Professor, Environmental Science and BiologyProfessor, Environmental Science and Biology
Sustainable Resource Management (cross-appointed)
B.Sc. (Memorial), Ph.D. (Simon Fraser)
Phone: (709) 639-4155
Areas of Interests: Insect Ecology, Biodiversity, Forest Science
Associate Professor, B.Sc. (British Columbia), M.Sc. (Alberta), Ph.D. (Memorial)
Phone: (709) 639-6478
Areas of Interests: Freshwater ecology (limnology) and water quality issues, specifically the structure of zooplankton communities in natural and human-impacted freshwater systems in Newfoundland and Labrador, with current emphasis on fjord-type lakes on the west coast
Associate Professor, B.Sc. (Hons.) (Waterloo), M.Sc. (Dalhousie), Ph.D. (Queen's at Kingston)
Phone: (709) 639-2500
Areas of Interests: Physical organic chemistry
Assistant Professor, B.Sc. University of Toronto; M.Sc., Ph.D. University of Western Ontario
Areas of Interests: I am a vertebrate biologist and my research focuses on bat biology. I am particularly interested in aspects of bat echolocation and migration. Currently, I am investigating the use of endogenous markers to study bat movements.
Associate Professor, B.Sc. (Peradeniya), M.Phil. (Postgraduate Institute of Agriculture), Ph.D. (Manitoba)
Phone: (709) 637-6272
Areas of Interests: Soil and groundwater remediation. Research interests include using electrokinetic remediation and phytoremediation for contaminant removal, mapping contaminated sites, and developing innovative soil and groundwater remediation techniques. Also interested in nondestructive monitoring of soil water content, soil salinity, and snow density using Time Domain Reflectometry (TDR).
Phone: (709) 639-2550
Areas of Interests: My research interest is in the field of chemistry of materials and its environmental and energy applications. My research projects include: (1) developing novel metal-organic framework structures as energy storage and distribution devices. (2) developing environmentally friendly nano-scaled fire-retardant additives. (3) template-effect of bio-molecules in the synthesis of nano-particles.
Associate Professor, Environmental Science, B.Sc. (Brock), Ph.D. (London)
Phone: (709) 639-6482
Areas of Interests: Dr. Parkinson's research interests are in two areas: 1) the extraction of trace level metals, vocs and contaminants from aquatic systems, and 2) the study of metal binding through preparation and characterization of novel organophosphorus ligands. Both chemistries emphasize the use and development of analytical spectroscopy (GC/MS, nD-NMR, FTIR) and SPME-hyphenated techniques.
|Assistant Professor, Ph.D. (McGill University)|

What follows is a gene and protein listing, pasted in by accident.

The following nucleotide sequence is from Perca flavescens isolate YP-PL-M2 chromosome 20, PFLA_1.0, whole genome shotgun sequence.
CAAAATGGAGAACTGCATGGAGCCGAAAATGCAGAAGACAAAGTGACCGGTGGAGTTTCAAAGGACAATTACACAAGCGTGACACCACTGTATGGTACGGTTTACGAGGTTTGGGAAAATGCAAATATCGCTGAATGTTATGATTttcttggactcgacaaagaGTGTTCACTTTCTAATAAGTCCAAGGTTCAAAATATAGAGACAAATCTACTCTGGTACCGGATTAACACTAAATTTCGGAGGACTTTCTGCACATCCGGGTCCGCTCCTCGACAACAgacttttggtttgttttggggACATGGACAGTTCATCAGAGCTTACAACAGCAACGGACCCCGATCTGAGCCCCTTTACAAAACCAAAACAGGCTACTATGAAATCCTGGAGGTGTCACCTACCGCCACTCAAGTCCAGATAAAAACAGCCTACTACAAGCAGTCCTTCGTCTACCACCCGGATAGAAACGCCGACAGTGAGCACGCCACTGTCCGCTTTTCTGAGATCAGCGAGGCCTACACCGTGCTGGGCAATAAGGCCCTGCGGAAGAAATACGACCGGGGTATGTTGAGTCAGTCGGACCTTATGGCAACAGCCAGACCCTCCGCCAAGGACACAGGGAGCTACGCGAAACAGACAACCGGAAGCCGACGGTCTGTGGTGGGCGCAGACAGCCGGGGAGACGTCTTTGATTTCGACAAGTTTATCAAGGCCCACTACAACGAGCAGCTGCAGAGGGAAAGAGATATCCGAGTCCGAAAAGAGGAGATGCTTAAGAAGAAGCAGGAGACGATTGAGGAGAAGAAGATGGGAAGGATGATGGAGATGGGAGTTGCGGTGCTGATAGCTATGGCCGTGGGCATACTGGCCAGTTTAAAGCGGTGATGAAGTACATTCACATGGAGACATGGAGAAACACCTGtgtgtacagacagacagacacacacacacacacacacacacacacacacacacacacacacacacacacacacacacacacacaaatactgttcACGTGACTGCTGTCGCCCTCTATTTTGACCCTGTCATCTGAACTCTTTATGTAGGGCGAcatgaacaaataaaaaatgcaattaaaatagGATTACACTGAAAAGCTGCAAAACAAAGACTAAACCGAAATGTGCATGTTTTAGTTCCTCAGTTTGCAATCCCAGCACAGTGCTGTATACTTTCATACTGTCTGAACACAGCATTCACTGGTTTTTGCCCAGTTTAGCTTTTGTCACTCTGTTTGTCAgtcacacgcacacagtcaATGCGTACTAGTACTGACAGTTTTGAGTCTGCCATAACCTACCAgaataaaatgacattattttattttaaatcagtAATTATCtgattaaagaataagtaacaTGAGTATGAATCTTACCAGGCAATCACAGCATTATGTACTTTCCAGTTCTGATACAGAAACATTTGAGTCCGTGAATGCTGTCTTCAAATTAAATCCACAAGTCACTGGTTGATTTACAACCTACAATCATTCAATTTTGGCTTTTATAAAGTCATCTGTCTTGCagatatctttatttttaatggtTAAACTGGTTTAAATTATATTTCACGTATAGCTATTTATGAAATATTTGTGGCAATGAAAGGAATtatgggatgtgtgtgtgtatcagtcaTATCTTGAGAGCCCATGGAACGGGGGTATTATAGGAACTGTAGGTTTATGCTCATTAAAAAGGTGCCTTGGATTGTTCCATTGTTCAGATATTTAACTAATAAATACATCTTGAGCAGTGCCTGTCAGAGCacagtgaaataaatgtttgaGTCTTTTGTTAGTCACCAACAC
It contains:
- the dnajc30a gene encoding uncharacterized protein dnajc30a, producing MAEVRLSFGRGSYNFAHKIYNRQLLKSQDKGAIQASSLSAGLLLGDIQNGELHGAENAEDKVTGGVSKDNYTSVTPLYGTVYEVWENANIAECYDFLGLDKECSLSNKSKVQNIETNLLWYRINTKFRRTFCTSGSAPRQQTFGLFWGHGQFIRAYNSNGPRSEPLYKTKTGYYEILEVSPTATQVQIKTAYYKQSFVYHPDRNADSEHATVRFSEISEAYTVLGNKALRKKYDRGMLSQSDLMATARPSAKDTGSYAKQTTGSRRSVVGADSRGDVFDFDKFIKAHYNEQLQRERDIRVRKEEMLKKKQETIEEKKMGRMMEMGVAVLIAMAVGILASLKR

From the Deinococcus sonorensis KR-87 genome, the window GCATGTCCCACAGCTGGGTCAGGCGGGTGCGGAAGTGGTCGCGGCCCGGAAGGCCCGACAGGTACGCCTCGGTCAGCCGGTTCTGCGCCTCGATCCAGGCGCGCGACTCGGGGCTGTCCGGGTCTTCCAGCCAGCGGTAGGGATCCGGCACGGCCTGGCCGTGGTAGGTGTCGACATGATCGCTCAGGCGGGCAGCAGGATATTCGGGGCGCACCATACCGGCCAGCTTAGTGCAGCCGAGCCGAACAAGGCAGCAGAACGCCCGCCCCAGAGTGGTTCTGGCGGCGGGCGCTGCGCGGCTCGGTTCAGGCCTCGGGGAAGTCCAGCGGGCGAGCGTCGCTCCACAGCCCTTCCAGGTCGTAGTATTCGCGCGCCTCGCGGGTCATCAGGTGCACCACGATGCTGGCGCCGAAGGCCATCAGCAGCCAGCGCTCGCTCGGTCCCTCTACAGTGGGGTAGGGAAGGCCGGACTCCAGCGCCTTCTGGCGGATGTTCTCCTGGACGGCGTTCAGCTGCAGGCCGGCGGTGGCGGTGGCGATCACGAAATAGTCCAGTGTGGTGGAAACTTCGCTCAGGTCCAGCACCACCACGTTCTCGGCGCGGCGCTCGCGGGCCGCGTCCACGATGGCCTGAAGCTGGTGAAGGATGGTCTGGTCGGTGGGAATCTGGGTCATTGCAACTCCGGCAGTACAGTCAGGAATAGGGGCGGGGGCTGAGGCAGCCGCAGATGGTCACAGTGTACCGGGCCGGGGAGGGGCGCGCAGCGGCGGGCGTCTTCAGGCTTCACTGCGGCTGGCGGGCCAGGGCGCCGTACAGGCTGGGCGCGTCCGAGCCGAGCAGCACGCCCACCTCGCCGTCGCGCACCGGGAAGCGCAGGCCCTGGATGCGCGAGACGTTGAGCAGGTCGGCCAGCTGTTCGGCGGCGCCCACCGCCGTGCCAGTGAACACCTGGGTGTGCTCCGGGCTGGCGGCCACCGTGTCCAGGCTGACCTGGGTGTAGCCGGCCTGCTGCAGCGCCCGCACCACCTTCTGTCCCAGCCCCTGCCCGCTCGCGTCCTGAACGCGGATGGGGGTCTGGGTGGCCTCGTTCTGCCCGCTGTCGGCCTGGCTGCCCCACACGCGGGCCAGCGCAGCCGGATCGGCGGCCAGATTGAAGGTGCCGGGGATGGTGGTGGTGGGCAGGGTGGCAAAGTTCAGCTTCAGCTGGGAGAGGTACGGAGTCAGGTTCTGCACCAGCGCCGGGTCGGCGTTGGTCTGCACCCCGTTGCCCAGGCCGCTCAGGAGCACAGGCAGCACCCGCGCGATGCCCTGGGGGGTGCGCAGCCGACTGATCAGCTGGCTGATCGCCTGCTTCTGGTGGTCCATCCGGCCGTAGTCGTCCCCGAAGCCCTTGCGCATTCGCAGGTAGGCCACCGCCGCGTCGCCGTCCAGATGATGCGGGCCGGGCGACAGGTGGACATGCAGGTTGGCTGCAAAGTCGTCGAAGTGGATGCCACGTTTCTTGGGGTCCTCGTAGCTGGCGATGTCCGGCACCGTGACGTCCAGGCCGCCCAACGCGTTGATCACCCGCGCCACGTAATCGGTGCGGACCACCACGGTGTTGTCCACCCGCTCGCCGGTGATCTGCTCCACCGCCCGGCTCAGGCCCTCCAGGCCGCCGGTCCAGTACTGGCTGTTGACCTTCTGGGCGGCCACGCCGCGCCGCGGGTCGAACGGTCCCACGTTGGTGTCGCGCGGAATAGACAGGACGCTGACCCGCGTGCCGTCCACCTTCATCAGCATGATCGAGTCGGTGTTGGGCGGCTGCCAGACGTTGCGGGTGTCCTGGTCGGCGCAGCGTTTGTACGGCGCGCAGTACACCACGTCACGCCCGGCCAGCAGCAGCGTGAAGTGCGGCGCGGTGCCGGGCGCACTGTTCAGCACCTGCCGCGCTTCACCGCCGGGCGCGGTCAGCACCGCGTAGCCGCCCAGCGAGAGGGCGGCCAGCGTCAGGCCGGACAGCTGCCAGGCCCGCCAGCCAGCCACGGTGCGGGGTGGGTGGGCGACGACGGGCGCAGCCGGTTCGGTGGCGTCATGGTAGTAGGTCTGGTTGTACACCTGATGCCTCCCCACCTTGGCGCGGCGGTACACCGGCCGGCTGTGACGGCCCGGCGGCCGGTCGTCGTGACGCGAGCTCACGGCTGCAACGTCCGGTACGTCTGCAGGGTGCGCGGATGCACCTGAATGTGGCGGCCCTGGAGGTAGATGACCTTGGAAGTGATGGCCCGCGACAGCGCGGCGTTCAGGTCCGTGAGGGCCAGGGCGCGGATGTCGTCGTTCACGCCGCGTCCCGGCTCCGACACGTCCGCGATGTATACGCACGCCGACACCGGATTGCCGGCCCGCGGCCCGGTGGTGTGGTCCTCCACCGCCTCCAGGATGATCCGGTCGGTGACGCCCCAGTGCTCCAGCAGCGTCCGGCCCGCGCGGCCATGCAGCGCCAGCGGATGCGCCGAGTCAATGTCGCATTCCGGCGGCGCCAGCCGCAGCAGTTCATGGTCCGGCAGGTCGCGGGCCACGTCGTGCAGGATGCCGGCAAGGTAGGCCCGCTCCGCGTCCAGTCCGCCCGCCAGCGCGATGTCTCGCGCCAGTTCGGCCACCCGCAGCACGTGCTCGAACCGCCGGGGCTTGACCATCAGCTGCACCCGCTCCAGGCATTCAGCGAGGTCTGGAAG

Office: AS 3014
Areas of Interests: Paleoceanography and plaeoclimatology; past global environmental changes; ocean circulation; Indian monsoon; Indian ocean circulation; continental margin sedimentation; slope instability and geohazards.
Professor, B.Sc. (London), D.I.C. (Imperial College), Ph.D. (London)
Phone: (709) 637-2192
Areas of Interests: History of science, inorganic chemistry, atmospheric chemistry, chemical education, outreach chemistry.
Phone: (709) 639-6515
Areas of Interests: My main interest is insect ecology, and my current research includes both freshwater ecology and pollinator biology. I am studying the mechanisms of detritus breakdown in forest streams, and how those processes contribute to the overall carbon budget of forests. I am also interested in native pollinators, and how their numbers can be enhanced in commercial cranberry fields to increase fruit yields, and to ensure healthy insect populations. I am also fascinated by snow, both ecologically and recreationally.
Assistant Professor, M.Sc. (Moscow), Ph.D. (Kiel)
Phone: (709) 639-6528
Areas of Interests: Mechanisms of acclimation that underlie the responses of vegetation to environmental changes and result in the observed ecological effects of natural and anthropogenic disturbances on plant species and communities.
Professor, B.Sc., Ph.D. (Saskatchewan)
Phone: (709) 637-6246
Areas of Interests: I am interested in how the configuration and composition of landscapes influence the movement and population dynamics of forest birds. Most recently, I have been studying the ability of individuals to move through and utilize forested areas which have been modified through timber harvest as they seek out resources for the breeding and postfledging phases. As habitat is lost or degraded through human activities such as logging, the landscape becomes more fragmented, the capacity to move in search of critical resources is constrained, and species may disappear from these areas.